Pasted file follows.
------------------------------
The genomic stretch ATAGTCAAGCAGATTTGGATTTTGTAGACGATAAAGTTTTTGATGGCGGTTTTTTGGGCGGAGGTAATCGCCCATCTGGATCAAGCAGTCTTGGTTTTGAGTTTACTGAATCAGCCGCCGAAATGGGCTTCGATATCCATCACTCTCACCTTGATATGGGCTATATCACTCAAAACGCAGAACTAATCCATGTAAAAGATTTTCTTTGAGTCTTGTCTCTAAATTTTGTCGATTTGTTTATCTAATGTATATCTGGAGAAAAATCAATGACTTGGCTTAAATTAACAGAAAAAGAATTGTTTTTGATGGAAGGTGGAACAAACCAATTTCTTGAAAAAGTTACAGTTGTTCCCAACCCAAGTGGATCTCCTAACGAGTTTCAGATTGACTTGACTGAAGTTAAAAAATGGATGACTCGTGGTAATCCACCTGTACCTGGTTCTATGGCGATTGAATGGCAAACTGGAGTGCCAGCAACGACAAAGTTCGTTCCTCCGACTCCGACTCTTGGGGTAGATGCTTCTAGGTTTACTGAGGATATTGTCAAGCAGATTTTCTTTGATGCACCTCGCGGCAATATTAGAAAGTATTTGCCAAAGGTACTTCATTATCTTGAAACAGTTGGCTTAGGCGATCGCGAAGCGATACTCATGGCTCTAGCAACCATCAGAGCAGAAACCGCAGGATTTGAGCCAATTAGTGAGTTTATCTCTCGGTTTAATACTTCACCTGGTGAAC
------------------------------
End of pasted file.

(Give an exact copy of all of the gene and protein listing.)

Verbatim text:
The genomic stretch ATAGTCAAGCAGATTTGGATTTTGTAGACGATAAAGTTTTTGATGGCGGTTTTTTGGGCGGAGGTAATCGCCCATCTGGATCAAGCAGTCTTGGTTTTGAGTTTACTGAATCAGCCGCCGAAATGGGCTTCGATATCCATCACTCTCACCTTGATATGGGCTATATCACTCAAAACGCAGAACTAATCCATGTAAAAGATTTTCTTTGAGTCTTGTCTCTAAATTTTGTCGATTTGTTTATCTAATGTATATCTGGAGAAAAATCAATGACTTGGCTTAAATTAACAGAAAAAGAATTGTTTTTGATGGAAGGTGGAACAAACCAATTTCTTGAAAAAGTTACAGTTGTTCCCAACCCAAGTGGATCTCCTAACGAGTTTCAGATTGACTTGACTGAAGTTAAAAAATGGATGACTCGTGGTAATCCACCTGTACCTGGTTCTATGGCGATTGAATGGCAAACTGGAGTGCCAGCAACGACAAAGTTCGTTCCTCCGACTCCGACTCTTGGGGTAGATGCTTCTAGGTTTACTGAGGATATTGTCAAGCAGATTTTCTTTGATGCACCTCGCGGCAATATTAGAAAGTATTTGCCAAAGGTACTTCATTATCTTGAAACAGTTGGCTTAGGCGATCGCGAAGCGATACTCATGGCTCTAGCAACCATCAGAGCAGAAACCGCAGGATTTGAGCCAATTAGTGAGTTTATCTCTCGGTTTAATACTTCACCTGGTGAAC